A big problem is the scroll. It would seem to be an important point, but all we get initially is that it is pretty. Some time passes, would seem like months or more (the film does not seem to have a set rate for time advancement), and then she decides to dig it out. Initially the translation just says to go to Bangkok, but her voice-over indicates she must leave her comfortable lifestyle and live like a bum. It did not make a lot of sense and added nothing to the story.

streetfighter11That is just one example. Character motivations are fuzzy at best and they just seem to pop up whereever the story needs them to with no regards to actual development or connective tissue to link it all together.

What I was hoping for was a bad, but fun, movie. What I got was a bad, but stupid movie. I could not help but shake my head at some of the silly things that happen. I guess this world does not require any logic in its inhabitants.

The acting is downright poor. Kristen Kreuk is certainly a pretty face up there on the big screen, but when it comes to acting, she leaves much to be desired, it always looks like she is acting. Neil McDonough fails to bring his A game, and I generally like him. I kept trying to figure out why he was using a sporadic, and poor, Irish accent. The rest of the cast is just there, not offering much to the whole.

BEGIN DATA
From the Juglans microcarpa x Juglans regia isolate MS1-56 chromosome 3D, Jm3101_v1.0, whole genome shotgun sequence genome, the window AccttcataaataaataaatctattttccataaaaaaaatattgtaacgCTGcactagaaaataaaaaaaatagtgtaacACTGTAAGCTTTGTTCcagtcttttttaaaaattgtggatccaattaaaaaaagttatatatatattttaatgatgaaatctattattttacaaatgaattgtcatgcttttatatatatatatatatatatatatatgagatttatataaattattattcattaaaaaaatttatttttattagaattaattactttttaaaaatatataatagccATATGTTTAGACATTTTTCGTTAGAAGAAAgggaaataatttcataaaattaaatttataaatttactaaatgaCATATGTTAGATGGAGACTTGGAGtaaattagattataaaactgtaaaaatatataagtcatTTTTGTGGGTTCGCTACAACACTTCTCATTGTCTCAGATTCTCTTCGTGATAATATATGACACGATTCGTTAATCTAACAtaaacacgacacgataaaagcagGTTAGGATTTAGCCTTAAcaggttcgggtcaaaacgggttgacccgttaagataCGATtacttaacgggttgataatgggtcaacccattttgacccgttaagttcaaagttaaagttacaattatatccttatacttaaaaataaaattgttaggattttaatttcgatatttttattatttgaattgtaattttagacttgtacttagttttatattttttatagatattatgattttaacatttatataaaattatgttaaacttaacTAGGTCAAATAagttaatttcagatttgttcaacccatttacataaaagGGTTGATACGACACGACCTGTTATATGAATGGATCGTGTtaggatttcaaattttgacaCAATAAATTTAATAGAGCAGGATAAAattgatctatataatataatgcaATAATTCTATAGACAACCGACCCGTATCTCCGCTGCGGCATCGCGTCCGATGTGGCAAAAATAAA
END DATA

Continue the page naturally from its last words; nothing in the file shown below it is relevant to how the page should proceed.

Still, there is one performance worth mentioning. Chris Klein as Nash is absolutely hilarious. It was like he was playing a combination of Don Johnson and Clint Eastwood while suffering from constipation. I get the impression that he realized just how bad the movie was going to be and decided to take his performance to the edge and just keep on going. His wild character is charismatic and you will not be able to tear your eyes away from his personal train wreck.

Bottomline. Whether you believe this is canon or not, it does not matter as the movie is just flat out bad. It is so utterly, laughably bad that you will not have a clue as to what is actually going on. Can anyone explain the reason for the scroll? This movie will just enter the ranks of bad video game adaptations.

Not Recommended.